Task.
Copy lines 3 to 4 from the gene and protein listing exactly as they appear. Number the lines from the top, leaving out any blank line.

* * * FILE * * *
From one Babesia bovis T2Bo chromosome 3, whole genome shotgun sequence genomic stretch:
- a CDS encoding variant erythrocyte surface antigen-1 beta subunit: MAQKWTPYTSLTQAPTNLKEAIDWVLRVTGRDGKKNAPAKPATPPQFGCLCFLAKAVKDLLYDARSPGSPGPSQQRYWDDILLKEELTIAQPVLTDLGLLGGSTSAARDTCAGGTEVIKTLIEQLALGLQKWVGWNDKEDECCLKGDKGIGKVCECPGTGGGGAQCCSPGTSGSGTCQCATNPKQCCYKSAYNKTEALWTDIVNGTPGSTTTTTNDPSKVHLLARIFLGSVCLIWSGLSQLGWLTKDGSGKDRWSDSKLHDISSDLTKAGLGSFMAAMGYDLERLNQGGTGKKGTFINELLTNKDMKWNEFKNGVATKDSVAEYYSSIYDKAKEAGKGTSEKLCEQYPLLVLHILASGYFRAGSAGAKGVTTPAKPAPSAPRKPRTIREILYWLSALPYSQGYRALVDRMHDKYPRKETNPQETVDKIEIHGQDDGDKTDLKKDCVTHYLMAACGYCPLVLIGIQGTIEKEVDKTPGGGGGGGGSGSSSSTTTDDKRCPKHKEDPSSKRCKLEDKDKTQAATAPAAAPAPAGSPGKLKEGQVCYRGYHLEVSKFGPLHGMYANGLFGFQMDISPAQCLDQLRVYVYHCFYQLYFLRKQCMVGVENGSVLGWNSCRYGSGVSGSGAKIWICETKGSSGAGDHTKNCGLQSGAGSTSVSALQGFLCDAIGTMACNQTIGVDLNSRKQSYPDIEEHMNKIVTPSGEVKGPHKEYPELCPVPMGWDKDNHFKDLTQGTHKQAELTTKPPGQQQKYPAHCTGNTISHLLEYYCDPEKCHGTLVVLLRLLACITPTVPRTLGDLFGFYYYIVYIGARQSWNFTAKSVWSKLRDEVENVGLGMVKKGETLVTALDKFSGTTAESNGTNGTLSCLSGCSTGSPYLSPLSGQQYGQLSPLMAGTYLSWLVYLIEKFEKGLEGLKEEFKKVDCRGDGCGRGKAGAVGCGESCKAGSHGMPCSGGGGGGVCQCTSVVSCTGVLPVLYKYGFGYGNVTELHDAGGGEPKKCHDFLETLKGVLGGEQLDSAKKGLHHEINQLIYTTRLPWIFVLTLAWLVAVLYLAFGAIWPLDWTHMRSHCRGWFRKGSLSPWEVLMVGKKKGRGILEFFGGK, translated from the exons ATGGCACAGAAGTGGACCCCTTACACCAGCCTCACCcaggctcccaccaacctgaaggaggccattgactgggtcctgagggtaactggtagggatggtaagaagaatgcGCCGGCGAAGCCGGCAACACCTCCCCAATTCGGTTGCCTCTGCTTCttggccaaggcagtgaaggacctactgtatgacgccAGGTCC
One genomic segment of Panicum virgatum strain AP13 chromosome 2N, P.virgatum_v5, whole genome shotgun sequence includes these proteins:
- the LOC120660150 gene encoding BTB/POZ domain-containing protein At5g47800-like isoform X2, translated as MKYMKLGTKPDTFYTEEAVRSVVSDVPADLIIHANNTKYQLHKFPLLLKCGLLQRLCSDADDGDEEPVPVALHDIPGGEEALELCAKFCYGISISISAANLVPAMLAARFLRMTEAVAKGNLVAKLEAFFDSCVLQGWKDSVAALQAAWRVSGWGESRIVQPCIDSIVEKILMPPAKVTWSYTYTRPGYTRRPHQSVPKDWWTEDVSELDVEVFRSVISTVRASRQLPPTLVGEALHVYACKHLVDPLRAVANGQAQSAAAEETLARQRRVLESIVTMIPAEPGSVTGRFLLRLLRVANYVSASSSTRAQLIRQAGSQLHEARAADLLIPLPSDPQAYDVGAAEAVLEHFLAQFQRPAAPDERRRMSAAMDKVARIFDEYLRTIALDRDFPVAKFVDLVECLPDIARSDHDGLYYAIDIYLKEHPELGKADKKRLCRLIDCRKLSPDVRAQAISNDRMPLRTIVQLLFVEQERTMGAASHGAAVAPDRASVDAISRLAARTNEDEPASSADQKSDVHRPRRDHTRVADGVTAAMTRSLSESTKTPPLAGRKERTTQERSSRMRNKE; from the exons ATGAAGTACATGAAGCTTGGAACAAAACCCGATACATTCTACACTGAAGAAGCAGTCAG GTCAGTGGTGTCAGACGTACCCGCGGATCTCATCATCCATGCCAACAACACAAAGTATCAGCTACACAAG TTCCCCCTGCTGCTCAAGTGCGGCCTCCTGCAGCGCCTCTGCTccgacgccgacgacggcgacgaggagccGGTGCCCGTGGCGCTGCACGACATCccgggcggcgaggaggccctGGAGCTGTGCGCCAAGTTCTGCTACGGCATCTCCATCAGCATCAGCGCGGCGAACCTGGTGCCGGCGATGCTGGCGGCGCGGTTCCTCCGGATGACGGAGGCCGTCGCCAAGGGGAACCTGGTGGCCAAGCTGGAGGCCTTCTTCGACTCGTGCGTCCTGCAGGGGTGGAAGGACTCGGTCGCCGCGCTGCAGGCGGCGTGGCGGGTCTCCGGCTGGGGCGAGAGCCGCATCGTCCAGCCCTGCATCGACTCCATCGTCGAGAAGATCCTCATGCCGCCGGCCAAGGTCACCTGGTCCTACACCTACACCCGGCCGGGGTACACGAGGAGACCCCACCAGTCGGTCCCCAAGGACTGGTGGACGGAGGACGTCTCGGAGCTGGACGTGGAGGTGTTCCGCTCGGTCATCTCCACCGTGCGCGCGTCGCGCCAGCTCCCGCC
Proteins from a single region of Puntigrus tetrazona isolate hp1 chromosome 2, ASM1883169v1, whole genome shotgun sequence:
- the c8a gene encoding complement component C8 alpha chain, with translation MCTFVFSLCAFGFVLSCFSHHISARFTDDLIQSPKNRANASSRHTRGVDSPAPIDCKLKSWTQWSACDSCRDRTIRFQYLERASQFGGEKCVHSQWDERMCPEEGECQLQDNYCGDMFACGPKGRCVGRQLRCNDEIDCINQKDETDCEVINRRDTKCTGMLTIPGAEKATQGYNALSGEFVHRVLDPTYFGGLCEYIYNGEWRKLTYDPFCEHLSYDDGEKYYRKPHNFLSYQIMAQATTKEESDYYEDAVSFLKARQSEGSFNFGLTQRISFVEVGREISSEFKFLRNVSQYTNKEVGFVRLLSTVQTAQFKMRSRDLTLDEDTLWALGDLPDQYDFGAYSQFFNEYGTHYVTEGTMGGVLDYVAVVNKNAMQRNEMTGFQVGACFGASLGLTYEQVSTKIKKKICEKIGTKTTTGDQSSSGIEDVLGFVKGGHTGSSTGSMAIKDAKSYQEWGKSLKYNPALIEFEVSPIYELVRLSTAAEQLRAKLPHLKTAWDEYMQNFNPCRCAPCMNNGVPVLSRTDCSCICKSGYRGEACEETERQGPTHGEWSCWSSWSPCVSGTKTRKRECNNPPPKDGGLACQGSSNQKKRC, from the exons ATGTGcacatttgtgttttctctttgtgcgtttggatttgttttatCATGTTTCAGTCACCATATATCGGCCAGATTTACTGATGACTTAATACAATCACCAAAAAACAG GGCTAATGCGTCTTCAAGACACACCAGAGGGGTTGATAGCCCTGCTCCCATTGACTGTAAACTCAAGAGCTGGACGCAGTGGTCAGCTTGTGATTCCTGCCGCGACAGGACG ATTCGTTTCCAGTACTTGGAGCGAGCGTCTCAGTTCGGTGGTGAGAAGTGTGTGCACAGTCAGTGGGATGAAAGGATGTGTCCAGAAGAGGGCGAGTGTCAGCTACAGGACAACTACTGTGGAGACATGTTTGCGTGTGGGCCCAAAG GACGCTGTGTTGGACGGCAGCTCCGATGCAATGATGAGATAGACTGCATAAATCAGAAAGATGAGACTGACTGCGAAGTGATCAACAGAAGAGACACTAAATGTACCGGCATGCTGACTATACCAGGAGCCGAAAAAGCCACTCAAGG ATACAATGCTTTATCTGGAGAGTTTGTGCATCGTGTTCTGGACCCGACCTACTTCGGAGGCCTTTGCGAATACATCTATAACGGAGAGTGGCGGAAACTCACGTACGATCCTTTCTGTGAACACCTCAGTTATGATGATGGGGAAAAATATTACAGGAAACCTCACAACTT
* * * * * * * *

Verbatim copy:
One genomic segment of Panicum virgatum strain AP13 chromosome 2N, P.virgatum_v5, whole genome shotgun sequence includes these proteins:
- the LOC120660150 gene encoding BTB/POZ domain-containing protein At5g47800-like isoform X2, translated as MKYMKLGTKPDTFYTEEAVRSVVSDVPADLIIHANNTKYQLHKFPLLLKCGLLQRLCSDADDGDEEPVPVALHDIPGGEEALELCAKFCYGISISISAANLVPAMLAARFLRMTEAVAKGNLVAKLEAFFDSCVLQGWKDSVAALQAAWRVSGWGESRIVQPCIDSIVEKILMPPAKVTWSYTYTRPGYTRRPHQSVPKDWWTEDVSELDVEVFRSVISTVRASRQLPPTLVGEALHVYACKHLVDPLRAVANGQAQSAAAEETLARQRRVLESIVTMIPAEPGSVTGRFLLRLLRVANYVSASSSTRAQLIRQAGSQLHEARAADLLIPLPSDPQAYDVGAAEAVLEHFLAQFQRPAAPDERRRMSAAMDKVARIFDEYLRTIALDRDFPVAKFVDLVECLPDIARSDHDGLYYAIDIYLKEHPELGKADKKRLCRLIDCRKLSPDVRAQAISNDRMPLRTIVQLLFVEQERTMGAASHGAAVAPDRASVDAISRLAARTNEDEPASSADQKSDVHRPRRDHTRVADGVTAAMTRSLSESTKTPPLAGRKERTTQERSSRMRNKE; from the exons ATGAAGTACATGAAGCTTGGAACAAAACCCGATACATTCTACACTGAAGAAGCAGTCAG GTCAGTGGTGTCAGACGTACCCGCGGATCTCATCATCCATGCCAACAACACAAAGTATCAGCTACACAAG TTCCCCCTGCTGCTCAAGTGCGGCCTCCTGCAGCGCCTCTGCTccgacgccgacgacggcgacgaggagccGGTGCCCGTGGCGCTGCACGACATCccgggcggcgaggaggccctGGAGCTGTGCGCCAAGTTCTGCTACGGCATCTCCATCAGCATCAGCGCGGCGAACCTGGTGCCGGCGATGCTGGCGGCGCGGTTCCTCCGGATGACGGAGGCCGTCGCCAAGGGGAACCTGGTGGCCAAGCTGGAGGCCTTCTTCGACTCGTGCGTCCTGCAGGGGTGGAAGGACTCGGTCGCCGCGCTGCAGGCGGCGTGGCGGGTCTCCGGCTGGGGCGAGAGCCGCATCGTCCAGCCCTGCATCGACTCCATCGTCGAGAAGATCCTCATGCCGCCGGCCAAGGTCACCTGGTCCTACACCTACACCCGGCCGGGGTACACGAGGAGACCCCACCAGTCGGTCCCCAAGGACTGGTGGACGGAGGACGTCTCGGAGCTGGACGTGGAGGTGTTCCGCTCGGTCATCTCCACCGTGCGCGCGTCGCGCCAGCTCCCGCC